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Erdogan Signs Order Allowing Hagia Sophia to Be Used as a Mosque

People visit the Hagia Sophia, in Istanbul, Turkey, July 10, 2020. (Murad Sezer/Reuters)

Turkish president Recep Tayyip Erdogan signed an order on Friday allowing the Hagia Sophia to be used as a mosque.

Built in 537 A.D., the Hagia Sophia originally served as a Greek Orthodox cathedral for the Byzantine Empire. When Ottoman Sultan Mehmet II conquered Istanbul in 1453, he converted the Hagia Sophia to a mosque. The building was finally transformed into a museum in 1935 by Kemal Ataturk, founder of the modern Turkish republic.

After signing the Friday decree reverting the structure to a mosque once more, Erdogan wrote on Twitter, “Congratulations.” It is not yet clear if Friday prayers will be open to crowds of people at the site.

In part, the order appeared designed to shore up support for Erdogan among his political base. The leader of Turkey for the past 18 years, he currently faces continued economic turmoil brought by the coronavirus pandemic, and his ruling AKP Party lost control of the city of Istanbul in 2019 after 25 years in power.

Bartholomew, the ecumenical patriarch of Constantinople and leader of Eastern Orthodox Christianity, decried the attempt to turn the Hagia Sophia into a mosque in a sermon last week.

“We consider it as detrimental for Hagia Sophia, which, due to its dedication to the Wisdom of God is a point of encounter and a source of fascination for the faithful of both religions, to become, in the 21st century, a cause of confrontation and conflict,” Bartholomew said. “The Turkish people have the great responsibility and the highest honor to give prominence to the universality of this exquisite monument.”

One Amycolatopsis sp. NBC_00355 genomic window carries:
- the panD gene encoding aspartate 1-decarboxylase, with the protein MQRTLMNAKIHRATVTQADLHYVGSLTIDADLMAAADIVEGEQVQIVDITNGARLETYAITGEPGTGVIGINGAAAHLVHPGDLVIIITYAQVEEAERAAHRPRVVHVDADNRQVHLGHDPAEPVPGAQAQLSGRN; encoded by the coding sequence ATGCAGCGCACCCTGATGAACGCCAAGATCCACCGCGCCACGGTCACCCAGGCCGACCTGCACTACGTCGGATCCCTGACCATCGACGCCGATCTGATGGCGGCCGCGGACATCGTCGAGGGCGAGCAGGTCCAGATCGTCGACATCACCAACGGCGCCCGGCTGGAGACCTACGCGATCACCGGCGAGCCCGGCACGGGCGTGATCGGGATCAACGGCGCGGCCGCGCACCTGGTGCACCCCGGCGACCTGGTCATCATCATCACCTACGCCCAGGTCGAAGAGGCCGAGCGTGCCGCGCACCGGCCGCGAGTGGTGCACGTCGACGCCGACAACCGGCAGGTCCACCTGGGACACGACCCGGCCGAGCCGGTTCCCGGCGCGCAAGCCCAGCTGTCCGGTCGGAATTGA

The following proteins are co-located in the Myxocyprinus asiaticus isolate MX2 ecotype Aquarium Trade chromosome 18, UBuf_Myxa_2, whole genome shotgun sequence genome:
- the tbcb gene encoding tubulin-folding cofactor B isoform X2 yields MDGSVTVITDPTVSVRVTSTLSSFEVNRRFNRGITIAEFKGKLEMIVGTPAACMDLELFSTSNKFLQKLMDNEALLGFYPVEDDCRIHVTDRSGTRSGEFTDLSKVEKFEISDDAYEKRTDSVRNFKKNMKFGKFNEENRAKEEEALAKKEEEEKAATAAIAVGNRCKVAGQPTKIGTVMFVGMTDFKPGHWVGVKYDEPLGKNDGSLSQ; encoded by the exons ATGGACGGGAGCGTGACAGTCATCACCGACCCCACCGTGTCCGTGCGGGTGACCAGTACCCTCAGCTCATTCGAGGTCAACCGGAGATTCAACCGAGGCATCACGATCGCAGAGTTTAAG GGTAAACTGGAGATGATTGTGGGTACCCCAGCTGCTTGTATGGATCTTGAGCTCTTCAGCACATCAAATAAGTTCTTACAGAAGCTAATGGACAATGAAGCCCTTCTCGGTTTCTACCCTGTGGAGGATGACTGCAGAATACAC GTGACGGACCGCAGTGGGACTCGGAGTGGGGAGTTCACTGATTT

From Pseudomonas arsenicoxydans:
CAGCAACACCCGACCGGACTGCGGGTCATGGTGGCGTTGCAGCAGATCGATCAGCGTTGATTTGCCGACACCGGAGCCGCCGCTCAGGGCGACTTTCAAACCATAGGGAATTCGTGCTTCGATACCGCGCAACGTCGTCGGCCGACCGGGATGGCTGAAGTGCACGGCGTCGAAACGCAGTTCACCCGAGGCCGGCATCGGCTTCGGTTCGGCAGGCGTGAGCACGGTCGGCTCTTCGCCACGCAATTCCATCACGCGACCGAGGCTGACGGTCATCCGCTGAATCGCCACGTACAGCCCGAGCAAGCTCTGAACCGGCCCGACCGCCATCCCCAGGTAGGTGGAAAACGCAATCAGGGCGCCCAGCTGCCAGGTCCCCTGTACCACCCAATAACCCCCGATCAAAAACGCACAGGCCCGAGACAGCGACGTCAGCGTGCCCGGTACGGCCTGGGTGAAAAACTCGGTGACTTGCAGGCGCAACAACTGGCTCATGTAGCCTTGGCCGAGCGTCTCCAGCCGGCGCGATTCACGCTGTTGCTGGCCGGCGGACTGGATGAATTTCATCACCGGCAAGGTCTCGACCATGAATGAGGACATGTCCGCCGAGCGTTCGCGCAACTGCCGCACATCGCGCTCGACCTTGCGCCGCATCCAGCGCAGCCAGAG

Erdogan’s order has also caused consternation in Russia.

“Today’s court decision shows that all calls for the need for extreme delicacy in this matter have been ignored,” the spokesman of the Russian Orthodox Church said in a statement. “We have to admit that the concern of millions of Christians was not heard.”

Earlier this month, U.S. secretary of state Mike Pompeo had also urged Erdogan not to convert the building into a mosque.

“We urge the Government of Turkey to continue to maintain the Hagia Sophia as a museum, as an exemplar of its commitment to respect the faith traditions and diverse history that contributed to the Republic of Turkey, and to ensure it remains accessible to all,” Pompeo said in a statement.

Send a tip to the news team at NR.

Zachary Evans is a news writer for National Review Online. He is a veteran of the Israeli Defense Forces and a trained violist.

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